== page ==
Can troubled clubs learn from Watford’s risk that reaped rewards?

On 6 December 2019, Watford named Nigel Pearson as their new manager. It was a risky move, but it wasn’t less dangerous than the decisions that the club had already made. Pearson was their third manager of the season following the abysmal re-appointment of Qique Sanchez Flores in September. It seemed that sacking Javi Gracia rashly, only a month into this Premier League season, was a mistake.

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On the day that Flores was sacked, the Hornets were rock bottom of the league with a measly eight points after 14 games (W1-D5-L8). The two games Hayden Mullins had as caretaker manager saw them on nine points before Pearson could get a hold of them. They were six points off safety. Not an impossible feat but, as someone said to me when Watford fired Flores, “Teams that change their manager twice in a season don’t stay up.”

And it wasn’t an easy start for the new manager, facing league leaders Liverpool away at Anfield. Despite an improved performance, poor finishing cost Watford and they ended up losing 2-0. At this point the Hornets still had just nine points from 17 games, – each of the nine previous teams to have this amount of points or fewer after 17 matches were eventually relegated.

The new approach paid off

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But Pearson transformed the team tactically. The squad had a lack of clarity over tactics shifting from their former managers ranging. It started with a 4-4-2 before Flores realised their defence was conceding too many shots from having four at the back (especially after they were thrashed 8-0 by Manchester City). It changed to a 5-3-2, which in principle worked, as they picked up several 0-0 results, but it wasn’t enough to get them out of trouble.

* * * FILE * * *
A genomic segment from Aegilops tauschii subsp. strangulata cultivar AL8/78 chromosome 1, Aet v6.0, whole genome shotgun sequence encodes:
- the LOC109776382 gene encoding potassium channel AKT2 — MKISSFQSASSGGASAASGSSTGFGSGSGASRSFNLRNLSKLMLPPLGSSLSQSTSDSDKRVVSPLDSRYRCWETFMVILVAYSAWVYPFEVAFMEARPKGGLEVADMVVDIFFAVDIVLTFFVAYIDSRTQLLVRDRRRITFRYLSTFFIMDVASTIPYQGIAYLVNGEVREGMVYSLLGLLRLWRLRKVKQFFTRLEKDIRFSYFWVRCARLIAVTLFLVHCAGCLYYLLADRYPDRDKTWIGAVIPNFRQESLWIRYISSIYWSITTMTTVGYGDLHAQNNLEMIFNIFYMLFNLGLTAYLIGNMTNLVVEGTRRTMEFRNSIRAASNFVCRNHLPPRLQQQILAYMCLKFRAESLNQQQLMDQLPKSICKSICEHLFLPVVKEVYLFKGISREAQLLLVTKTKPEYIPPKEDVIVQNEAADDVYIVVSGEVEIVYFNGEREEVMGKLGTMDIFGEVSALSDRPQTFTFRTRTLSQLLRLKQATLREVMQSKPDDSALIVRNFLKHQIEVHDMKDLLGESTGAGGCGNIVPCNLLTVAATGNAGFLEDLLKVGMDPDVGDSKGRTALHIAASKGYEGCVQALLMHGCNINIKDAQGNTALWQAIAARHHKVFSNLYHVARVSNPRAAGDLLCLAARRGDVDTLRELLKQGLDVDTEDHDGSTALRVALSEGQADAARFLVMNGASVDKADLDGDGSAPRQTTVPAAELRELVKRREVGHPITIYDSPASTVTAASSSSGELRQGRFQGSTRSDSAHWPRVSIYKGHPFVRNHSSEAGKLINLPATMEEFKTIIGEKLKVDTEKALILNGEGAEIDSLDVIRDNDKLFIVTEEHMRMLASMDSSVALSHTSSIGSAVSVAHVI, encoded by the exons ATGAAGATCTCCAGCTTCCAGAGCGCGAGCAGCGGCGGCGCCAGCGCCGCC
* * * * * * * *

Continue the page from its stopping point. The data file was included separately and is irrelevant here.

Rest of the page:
Pearson has brought it back to a 4-2-3-1 with Ismalia Sarr now involved, starting every league game under him, and Abdoulaye Doucoure as a number 10. Nathaniel Chalobah and Etienne Capoue protect the back four. These changes have seen their points tally rise from a miserable nine to 22.

These risks have paid off, as have Southampton’s, who along with the Hornets have won 13 points out of a possible 15. They’re now both out of the relegation zone. New approaches tending to tactical wounds like a first aid kit.

Standards have gone stale

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What of the teams that have dropped into relegation at Watford’s and Southampton’s expense?

Bournemouth have been in the bottom half in all but one of their four seasons in the Premier League, but this time they look at risk of going down thanks to an extensive injury list. With two wins in 16, questions are being asked about long-term manager Eddie Howe. To add to that there have been several occasions where they haven’t had a shot on target. Have his methods gone stale?

Then there’s Aston Villa- a team that has had the financial backing- but injuries to Wesley, John McGinn and Tom Heaton have made them look almost destitute. They obviously have the added challenge of being a newly promoted team and are in a far better position than Norwich, but Dean Smith has never been in this position before.

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Lastly, although they’re not in the relegation zone, Burnley have the second longest serving Premier League manager in Sean Dyche (after Howe), and are in a similar state as Bournemouth.

Finishing in the top half of the table just once in their most recent stint in top-flight football, they’re also looking like they could be among the relegation candidates; losing their last four consecutive matches. In their last 14, they’ve won four but lost the other ten.

It won’t be long until one of these teams look for something better, just as Watford have done, even if it was third time lucky.

Follow Jasmine on Twitter @_BabsJ

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